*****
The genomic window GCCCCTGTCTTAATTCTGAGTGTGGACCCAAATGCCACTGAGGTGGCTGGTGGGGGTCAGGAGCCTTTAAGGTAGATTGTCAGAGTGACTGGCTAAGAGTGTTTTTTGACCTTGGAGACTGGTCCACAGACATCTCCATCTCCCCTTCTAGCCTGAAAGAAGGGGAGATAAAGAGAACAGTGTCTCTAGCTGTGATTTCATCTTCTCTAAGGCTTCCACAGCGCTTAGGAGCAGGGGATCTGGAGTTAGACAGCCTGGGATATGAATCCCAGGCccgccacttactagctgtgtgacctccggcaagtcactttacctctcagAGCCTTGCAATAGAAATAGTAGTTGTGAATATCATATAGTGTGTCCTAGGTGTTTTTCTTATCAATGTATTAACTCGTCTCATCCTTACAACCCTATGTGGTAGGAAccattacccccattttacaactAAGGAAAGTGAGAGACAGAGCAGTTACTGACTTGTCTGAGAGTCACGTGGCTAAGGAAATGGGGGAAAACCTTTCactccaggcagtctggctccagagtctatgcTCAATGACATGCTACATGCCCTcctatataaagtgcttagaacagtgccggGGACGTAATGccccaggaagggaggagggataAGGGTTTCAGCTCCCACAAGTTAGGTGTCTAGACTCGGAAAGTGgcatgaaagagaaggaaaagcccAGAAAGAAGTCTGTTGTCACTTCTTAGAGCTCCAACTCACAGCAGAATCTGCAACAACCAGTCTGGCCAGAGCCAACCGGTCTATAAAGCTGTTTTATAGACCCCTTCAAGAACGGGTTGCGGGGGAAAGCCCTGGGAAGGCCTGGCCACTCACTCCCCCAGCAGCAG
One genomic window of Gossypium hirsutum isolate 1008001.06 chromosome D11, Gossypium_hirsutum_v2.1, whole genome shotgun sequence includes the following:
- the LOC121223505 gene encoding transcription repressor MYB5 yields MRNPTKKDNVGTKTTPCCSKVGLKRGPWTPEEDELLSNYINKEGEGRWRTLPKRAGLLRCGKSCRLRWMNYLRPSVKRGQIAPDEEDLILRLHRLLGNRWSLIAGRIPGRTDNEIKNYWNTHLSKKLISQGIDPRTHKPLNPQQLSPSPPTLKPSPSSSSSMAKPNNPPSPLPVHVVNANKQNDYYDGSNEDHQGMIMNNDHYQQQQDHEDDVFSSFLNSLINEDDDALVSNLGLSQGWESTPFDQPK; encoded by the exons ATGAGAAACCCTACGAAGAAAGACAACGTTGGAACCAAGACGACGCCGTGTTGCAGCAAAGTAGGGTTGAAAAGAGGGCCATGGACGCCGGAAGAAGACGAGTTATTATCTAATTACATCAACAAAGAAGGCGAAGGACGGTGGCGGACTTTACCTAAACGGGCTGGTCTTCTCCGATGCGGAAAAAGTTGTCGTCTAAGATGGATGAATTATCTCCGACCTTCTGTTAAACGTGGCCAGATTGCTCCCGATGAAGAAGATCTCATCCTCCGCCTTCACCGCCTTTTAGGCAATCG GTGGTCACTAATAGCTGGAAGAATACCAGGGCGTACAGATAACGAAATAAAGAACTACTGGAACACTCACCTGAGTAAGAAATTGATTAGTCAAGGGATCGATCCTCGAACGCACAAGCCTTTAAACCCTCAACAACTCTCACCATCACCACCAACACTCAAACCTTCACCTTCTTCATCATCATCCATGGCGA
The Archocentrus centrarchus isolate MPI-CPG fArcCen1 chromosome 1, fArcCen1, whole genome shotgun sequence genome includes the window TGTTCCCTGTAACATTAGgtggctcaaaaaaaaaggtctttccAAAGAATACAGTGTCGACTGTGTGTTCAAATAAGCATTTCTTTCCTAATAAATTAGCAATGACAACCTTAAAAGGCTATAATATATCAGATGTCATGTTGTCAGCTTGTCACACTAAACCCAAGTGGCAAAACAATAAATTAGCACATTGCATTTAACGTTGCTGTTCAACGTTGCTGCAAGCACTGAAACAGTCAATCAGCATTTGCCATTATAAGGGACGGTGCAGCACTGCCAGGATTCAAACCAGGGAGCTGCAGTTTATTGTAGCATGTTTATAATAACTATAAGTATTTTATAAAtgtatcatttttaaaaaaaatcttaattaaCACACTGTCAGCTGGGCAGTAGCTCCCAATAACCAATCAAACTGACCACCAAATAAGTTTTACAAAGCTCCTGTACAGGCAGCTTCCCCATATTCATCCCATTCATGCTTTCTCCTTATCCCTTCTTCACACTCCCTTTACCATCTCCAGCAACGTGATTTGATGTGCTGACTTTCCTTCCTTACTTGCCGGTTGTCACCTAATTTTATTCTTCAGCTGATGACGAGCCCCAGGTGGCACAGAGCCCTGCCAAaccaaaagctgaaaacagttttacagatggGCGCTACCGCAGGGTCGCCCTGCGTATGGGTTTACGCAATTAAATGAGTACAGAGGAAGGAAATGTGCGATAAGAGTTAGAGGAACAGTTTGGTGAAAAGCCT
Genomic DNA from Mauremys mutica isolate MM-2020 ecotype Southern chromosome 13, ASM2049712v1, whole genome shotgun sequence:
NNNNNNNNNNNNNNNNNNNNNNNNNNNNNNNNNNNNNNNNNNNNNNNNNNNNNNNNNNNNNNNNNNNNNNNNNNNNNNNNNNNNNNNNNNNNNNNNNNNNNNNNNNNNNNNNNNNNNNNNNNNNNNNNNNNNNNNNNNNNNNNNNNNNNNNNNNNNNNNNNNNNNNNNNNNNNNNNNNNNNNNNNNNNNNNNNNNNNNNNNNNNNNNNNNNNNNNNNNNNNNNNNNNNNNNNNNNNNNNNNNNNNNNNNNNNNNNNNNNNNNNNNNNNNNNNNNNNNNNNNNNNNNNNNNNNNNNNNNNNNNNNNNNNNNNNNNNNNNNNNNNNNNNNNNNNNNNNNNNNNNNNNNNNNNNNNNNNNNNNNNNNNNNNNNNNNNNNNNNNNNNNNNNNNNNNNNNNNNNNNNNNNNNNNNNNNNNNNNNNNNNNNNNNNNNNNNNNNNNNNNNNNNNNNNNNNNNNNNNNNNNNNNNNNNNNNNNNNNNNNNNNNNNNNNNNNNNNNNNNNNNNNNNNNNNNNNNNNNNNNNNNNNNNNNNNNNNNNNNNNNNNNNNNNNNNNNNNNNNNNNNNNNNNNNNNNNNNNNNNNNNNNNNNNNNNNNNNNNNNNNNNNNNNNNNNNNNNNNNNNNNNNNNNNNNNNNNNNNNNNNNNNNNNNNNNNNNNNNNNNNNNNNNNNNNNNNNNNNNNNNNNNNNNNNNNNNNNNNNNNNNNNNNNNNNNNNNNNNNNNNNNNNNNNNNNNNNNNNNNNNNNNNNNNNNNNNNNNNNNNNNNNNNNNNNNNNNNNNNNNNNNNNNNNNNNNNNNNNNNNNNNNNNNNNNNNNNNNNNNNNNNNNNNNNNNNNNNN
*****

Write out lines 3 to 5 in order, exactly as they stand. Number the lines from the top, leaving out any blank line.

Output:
- the LOC121223505 gene encoding transcription repressor MYB5 yields MRNPTKKDNVGTKTTPCCSKVGLKRGPWTPEEDELLSNYINKEGEGRWRTLPKRAGLLRCGKSCRLRWMNYLRPSVKRGQIAPDEEDLILRLHRLLGNRWSLIAGRIPGRTDNEIKNYWNTHLSKKLISQGIDPRTHKPLNPQQLSPSPPTLKPSPSSSSSMAKPNNPPSPLPVHVVNANKQNDYYDGSNEDHQGMIMNNDHYQQQQDHEDDVFSSFLNSLINEDDDALVSNLGLSQGWESTPFDQPK; encoded by the exons ATGAGAAACCCTACGAAGAAAGACAACGTTGGAACCAAGACGACGCCGTGTTGCAGCAAAGTAGGGTTGAAAAGAGGGCCATGGACGCCGGAAGAAGACGAGTTATTATCTAATTACATCAACAAAGAAGGCGAAGGACGGTGGCGGACTTTACCTAAACGGGCTGGTCTTCTCCGATGCGGAAAAAGTTGTCGTCTAAGATGGATGAATTATCTCCGACCTTCTGTTAAACGTGGCCAGATTGCTCCCGATGAAGAAGATCTCATCCTCCGCCTTCACCGCCTTTTAGGCAATCG GTGGTCACTAATAGCTGGAAGAATACCAGGGCGTACAGATAACGAAATAAAGAACTACTGGAACACTCACCTGAGTAAGAAATTGATTAGTCAAGGGATCGATCCTCGAACGCACAAGCCTTTAAACCCTCAACAACTCTCACCATCACCACCAACACTCAAACCTTCACCTTCTTCATCATCATCCATGGCGA
The Archocentrus centrarchus isolate MPI-CPG fArcCen1 chromosome 1, fArcCen1, whole genome shotgun sequence genome includes the window TGTTCCCTGTAACATTAGgtggctcaaaaaaaaaggtctttccAAAGAATACAGTGTCGACTGTGTGTTCAAATAAGCATTTCTTTCCTAATAAATTAGCAATGACAACCTTAAAAGGCTATAATATATCAGATGTCATGTTGTCAGCTTGTCACACTAAACCCAAGTGGCAAAACAATAAATTAGCACATTGCATTTAACGTTGCTGTTCAACGTTGCTGCAAGCACTGAAACAGTCAATCAGCATTTGCCATTATAAGGGACGGTGCAGCACTGCCAGGATTCAAACCAGGGAGCTGCAGTTTATTGTAGCATGTTTATAATAACTATAAGTATTTTATAAAtgtatcatttttaaaaaaaatcttaattaaCACACTGTCAGCTGGGCAGTAGCTCCCAATAACCAATCAAACTGACCACCAAATAAGTTTTACAAAGCTCCTGTACAGGCAGCTTCCCCATATTCATCCCATTCATGCTTTCTCCTTATCCCTTCTTCACACTCCCTTTACCATCTCCAGCAACGTGATTTGATGTGCTGACTTTCCTTCCTTACTTGCCGGTTGTCACCTAATTTTATTCTTCAGCTGATGACGAGCCCCAGGTGGCACAGAGCCCTGCCAAaccaaaagctgaaaacagttttacagatggGCGCTACCGCAGGGTCGCCCTGCGTATGGGTTTACGCAATTAAATGAGTACAGAGGAAGGAAATGTGCGATAAGAGTTAGAGGAACAGTTTGGTGAAAAGCCT
Genomic DNA from Mauremys mutica isolate MM-2020 ecotype Southern chromosome 13, ASM2049712v1, whole genome shotgun sequence: